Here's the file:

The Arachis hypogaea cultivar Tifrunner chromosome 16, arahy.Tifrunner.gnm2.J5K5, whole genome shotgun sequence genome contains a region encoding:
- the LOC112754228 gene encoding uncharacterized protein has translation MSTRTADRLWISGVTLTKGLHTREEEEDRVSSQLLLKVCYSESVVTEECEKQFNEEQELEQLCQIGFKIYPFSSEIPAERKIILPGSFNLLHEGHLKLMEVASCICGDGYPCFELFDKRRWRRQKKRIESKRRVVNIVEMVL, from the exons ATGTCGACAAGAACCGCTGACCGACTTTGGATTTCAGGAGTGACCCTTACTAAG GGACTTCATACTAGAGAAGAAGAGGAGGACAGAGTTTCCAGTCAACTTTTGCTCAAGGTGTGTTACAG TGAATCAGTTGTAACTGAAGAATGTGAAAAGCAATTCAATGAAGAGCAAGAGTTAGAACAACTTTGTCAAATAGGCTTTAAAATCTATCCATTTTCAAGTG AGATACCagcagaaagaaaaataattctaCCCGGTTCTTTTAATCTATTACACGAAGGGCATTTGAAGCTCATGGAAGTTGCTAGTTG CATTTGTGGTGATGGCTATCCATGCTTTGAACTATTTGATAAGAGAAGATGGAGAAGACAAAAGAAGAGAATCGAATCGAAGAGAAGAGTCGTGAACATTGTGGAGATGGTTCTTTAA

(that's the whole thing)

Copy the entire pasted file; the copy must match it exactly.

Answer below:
The Arachis hypogaea cultivar Tifrunner chromosome 16, arahy.Tifrunner.gnm2.J5K5, whole genome shotgun sequence genome contains a region encoding:
- the LOC112754228 gene encoding uncharacterized protein has translation MSTRTADRLWISGVTLTKGLHTREEEEDRVSSQLLLKVCYSESVVTEECEKQFNEEQELEQLCQIGFKIYPFSSEIPAERKIILPGSFNLLHEGHLKLMEVASCICGDGYPCFELFDKRRWRRQKKRIESKRRVVNIVEMVL, from the exons ATGTCGACAAGAACCGCTGACCGACTTTGGATTTCAGGAGTGACCCTTACTAAG GGACTTCATACTAGAGAAGAAGAGGAGGACAGAGTTTCCAGTCAACTTTTGCTCAAGGTGTGTTACAG TGAATCAGTTGTAACTGAAGAATGTGAAAAGCAATTCAATGAAGAGCAAGAGTTAGAACAACTTTGTCAAATAGGCTTTAAAATCTATCCATTTTCAAGTG AGATACCagcagaaagaaaaataattctaCCCGGTTCTTTTAATCTATTACACGAAGGGCATTTGAAGCTCATGGAAGTTGCTAGTTG CATTTGTGGTGATGGCTATCCATGCTTTGAACTATTTGATAAGAGAAGATGGAGAAGACAAAAGAAGAGAATCGAATCGAAGAGAAGAGTCGTGAACATTGTGGAGATGGTTCTTTAA